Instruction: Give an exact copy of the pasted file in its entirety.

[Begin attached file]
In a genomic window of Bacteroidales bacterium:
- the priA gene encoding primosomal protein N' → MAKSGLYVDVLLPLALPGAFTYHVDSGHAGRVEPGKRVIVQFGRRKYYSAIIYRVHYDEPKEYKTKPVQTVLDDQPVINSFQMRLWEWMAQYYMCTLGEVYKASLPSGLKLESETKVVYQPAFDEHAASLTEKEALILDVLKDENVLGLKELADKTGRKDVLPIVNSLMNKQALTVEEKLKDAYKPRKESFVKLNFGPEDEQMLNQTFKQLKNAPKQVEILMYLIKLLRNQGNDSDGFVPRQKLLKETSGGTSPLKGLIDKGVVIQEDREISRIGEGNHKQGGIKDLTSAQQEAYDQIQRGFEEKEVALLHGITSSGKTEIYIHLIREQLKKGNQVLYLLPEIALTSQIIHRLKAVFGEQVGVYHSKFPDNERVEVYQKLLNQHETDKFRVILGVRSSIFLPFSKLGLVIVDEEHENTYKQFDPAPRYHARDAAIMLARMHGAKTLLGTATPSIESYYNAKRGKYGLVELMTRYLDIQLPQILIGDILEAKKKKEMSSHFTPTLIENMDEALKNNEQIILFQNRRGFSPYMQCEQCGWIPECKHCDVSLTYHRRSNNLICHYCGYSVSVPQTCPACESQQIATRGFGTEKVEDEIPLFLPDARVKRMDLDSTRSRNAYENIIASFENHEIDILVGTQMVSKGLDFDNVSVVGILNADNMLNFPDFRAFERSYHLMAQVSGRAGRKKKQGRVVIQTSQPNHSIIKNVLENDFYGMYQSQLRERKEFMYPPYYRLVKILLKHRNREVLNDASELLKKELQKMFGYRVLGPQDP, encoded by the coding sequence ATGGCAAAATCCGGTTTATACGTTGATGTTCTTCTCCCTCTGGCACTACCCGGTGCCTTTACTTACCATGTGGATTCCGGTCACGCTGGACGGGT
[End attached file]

In a genomic window of Bacteroidales bacterium:
- the priA gene encoding primosomal protein N' → MAKSGLYVDVLLPLALPGAFTYHVDSGHAGRVEPGKRVIVQFGRRKYYSAIIYRVHYDEPKEYKTKPVQTVLDDQPVINSFQMRLWEWMAQYYMCTLGEVYKASLPSGLKLESETKVVYQPAFDEHAASLTEKEALILDVLKDENVLGLKELADKTGRKDVLPIVNSLMNKQALTVEEKLKDAYKPRKESFVKLNFGPEDEQMLNQTFKQLKNAPKQVEILMYLIKLLRNQGNDSDGFVPRQKLLKETSGGTSPLKGLIDKGVVIQEDREISRIGEGNHKQGGIKDLTSAQQEAYDQIQRGFEEKEVALLHGITSSGKTEIYIHLIREQLKKGNQVLYLLPEIALTSQIIHRLKAVFGEQVGVYHSKFPDNERVEVYQKLLNQHETDKFRVILGVRSSIFLPFSKLGLVIVDEEHENTYKQFDPAPRYHARDAAIMLARMHGAKTLLGTATPSIESYYNAKRGKYGLVELMTRYLDIQLPQILIGDILEAKKKKEMSSHFTPTLIENMDEALKNNEQIILFQNRRGFSPYMQCEQCGWIPECKHCDVSLTYHRRSNNLICHYCGYSVSVPQTCPACESQQIATRGFGTEKVEDEIPLFLPDARVKRMDLDSTRSRNAYENIIASFENHEIDILVGTQMVSKGLDFDNVSVVGILNADNMLNFPDFRAFERSYHLMAQVSGRAGRKKKQGRVVIQTSQPNHSIIKNVLENDFYGMYQSQLRERKEFMYPPYYRLVKILLKHRNREVLNDASELLKKELQKMFGYRVLGPQDP, encoded by the coding sequence ATGGCAAAATCCGGTTTATACGTTGATGTTCTTCTCCCTCTGGCACTACCCGGTGCCTTTACTTACCATGTGGATTCCGGTCACGCTGGACGGGT